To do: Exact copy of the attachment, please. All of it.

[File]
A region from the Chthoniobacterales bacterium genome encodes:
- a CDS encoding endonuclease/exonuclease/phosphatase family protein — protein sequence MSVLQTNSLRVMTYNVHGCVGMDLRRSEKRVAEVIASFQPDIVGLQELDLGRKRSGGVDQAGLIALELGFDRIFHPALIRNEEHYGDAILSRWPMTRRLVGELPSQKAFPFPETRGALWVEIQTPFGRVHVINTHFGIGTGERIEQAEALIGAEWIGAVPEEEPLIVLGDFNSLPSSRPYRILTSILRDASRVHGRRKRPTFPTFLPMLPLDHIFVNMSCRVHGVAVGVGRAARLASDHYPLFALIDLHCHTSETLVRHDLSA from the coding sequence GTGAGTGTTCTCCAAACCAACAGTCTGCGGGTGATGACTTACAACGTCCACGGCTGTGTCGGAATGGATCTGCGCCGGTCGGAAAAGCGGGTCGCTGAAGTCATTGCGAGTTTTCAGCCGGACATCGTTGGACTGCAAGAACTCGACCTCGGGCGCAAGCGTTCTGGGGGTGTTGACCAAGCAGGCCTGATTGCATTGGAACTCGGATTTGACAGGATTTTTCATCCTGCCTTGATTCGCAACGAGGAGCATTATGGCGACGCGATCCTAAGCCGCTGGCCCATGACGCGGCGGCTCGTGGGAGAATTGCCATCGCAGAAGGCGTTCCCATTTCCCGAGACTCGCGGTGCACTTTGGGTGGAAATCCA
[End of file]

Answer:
A region from the Chthoniobacterales bacterium genome encodes:
- a CDS encoding endonuclease/exonuclease/phosphatase family protein — protein sequence MSVLQTNSLRVMTYNVHGCVGMDLRRSEKRVAEVIASFQPDIVGLQELDLGRKRSGGVDQAGLIALELGFDRIFHPALIRNEEHYGDAILSRWPMTRRLVGELPSQKAFPFPETRGALWVEIQTPFGRVHVINTHFGIGTGERIEQAEALIGAEWIGAVPEEEPLIVLGDFNSLPSSRPYRILTSILRDASRVHGRRKRPTFPTFLPMLPLDHIFVNMSCRVHGVAVGVGRAARLASDHYPLFALIDLHCHTSETLVRHDLSA from the coding sequence GTGAGTGTTCTCCAAACCAACAGTCTGCGGGTGATGACTTACAACGTCCACGGCTGTGTCGGAATGGATCTGCGCCGGTCGGAAAAGCGGGTCGCTGAAGTCATTGCGAGTTTTCAGCCGGACATCGTTGGACTGCAAGAACTCGACCTCGGGCGCAAGCGTTCTGGGGGTGTTGACCAAGCAGGCCTGATTGCATTGGAACTCGGATTTGACAGGATTTTTCATCCTGCCTTGATTCGCAACGAGGAGCATTATGGCGACGCGATCCTAAGCCGCTGGCCCATGACGCGGCGGCTCGTGGGAGAATTGCCATCGCAGAAGGCGTTCCCATTTCCCGAGACTCGCGGTGCACTTTGGGTGGAAATCCA